Tag Archives: British Boxing

YouTube boxing – genius or embarrassing?

Former WBA super-middleweight champion George Groves recently blasted the phenomenon of YouTubers infiltrating professional boxing as ‘horrific’ and ‘abysmal’.

He delivered his verdict following American vlogger Jake Paul’s win over FIFA YouTuber AnEsonGib on a Miami show headlined by middleweight world champion Demetrius Andrade. But is it really that bad?

What began as a light-hearted video between two friends has rapidly evolved into one of the biggest – and also the most divisive – invasions of a sport in recent times.

It’s safe to say that the traditional, hard-core boxing fanbase aren’t exactly welcoming this YouTube invasion with open arms, though. Many say that it is embarrassing the sport and stealing the limelight away from professional fighters who have spent years working their way up the ranks.

But, whether people like it or not, the demand appears to be there amongst the younger audience. According to Matchroom Boxing promoter Eddie Hearn, the fight between Logan Paul and KSI last year sold more pay-per-views than Anthony Joshua’s huge heavyweight rematch with Andy Ruiz Jr.

How did it start?

When Joe Weller – a YouTube star from Brighton – uploaded a video of a boxing match with his friend Theo Baker in August 2017, no one could have possibly anticipated that it would be the catalyst for the whole landscape of the sport to change. And yet here we are.

Olajide Olatunji – better known by his online alias of ‘KSI’ – challenged the winner of Weller and Baker’s bout to a fight, perhaps not initially realising at the time how big it would become.

His fight with Weller ended up selling out the Copper Box Arena in London and clocked over 23 million views on YouTube. This, inevitably, prompted another fight between two internet stars; this time between KSI and Logan Paul.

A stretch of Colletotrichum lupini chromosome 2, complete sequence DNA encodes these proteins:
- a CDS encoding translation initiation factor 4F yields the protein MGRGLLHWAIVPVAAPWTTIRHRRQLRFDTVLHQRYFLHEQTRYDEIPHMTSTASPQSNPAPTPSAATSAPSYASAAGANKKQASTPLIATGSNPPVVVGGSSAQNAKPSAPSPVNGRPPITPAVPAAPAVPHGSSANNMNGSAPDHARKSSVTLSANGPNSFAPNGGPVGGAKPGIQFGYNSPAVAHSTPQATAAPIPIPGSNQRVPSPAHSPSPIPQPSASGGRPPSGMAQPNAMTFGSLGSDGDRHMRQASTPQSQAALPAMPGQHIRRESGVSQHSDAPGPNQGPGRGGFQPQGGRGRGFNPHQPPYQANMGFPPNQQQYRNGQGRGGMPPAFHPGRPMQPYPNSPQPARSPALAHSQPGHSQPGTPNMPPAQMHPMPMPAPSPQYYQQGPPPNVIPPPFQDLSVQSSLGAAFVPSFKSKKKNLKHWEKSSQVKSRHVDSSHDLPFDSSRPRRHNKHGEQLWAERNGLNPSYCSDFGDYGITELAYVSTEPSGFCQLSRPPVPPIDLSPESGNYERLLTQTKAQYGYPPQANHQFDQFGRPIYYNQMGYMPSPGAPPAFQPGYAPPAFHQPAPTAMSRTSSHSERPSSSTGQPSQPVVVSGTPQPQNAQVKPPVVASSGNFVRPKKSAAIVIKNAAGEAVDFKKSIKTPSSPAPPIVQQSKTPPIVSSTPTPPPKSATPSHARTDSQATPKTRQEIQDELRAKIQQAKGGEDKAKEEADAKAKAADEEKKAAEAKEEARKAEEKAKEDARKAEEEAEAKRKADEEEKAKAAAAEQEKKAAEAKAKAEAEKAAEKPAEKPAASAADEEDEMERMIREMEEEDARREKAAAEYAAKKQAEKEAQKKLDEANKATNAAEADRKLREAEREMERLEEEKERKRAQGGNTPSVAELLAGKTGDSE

This took things to a whole new level. Their first fight sold out the Manchester Arena and generated over 1.3 million pay-per-view buys worldwide. The rematch was made into a fully-fledged professional fight, picked up by streaming service DAZN and promoted by Eddie Hearn.

It’s been quite the journey and there doesn’t appear to be any sign of this train slowing down anytime soon.

What’s the problem, then?

The most recent fight between two YouTubers: Jake Paul – brother of Logan – and AnEsonGib – ‘Gib’ for short – was hardly the sweet science. And that’s being polite.

The Saudi Arabian-born Gib used a bizarre stance in the early exchanges of the fight in an attempt to crouch out of the way of a barrage of wild, flailing punches from Paul. However, his evident lack of defence and general boxing ability meant that he struggled to keep his balance and was an easy target for the American to just pick off.

After Gib touched down on the canvas three times in quick succession, the referee decided that he’d seen enough of the farce that was unfolding in front of him and declared Paul the winner by technical knockout in the first round.

KSI stormed the ring after the fight for a face-to-face confrontation with Paul. We can all see where this one is going, can’t we?

‘There’s a time and a place for ‘celebrity fights’ – but that place is not in the world of professional boxing’

These events have undoubtedly attracted fresh eyes on the sport – but at what cost? Is it worth putting on such farcical, comical shows just to get a few more people watching? And, realistically, how many of those new fans are going to stick around for the ‘proper’ fights?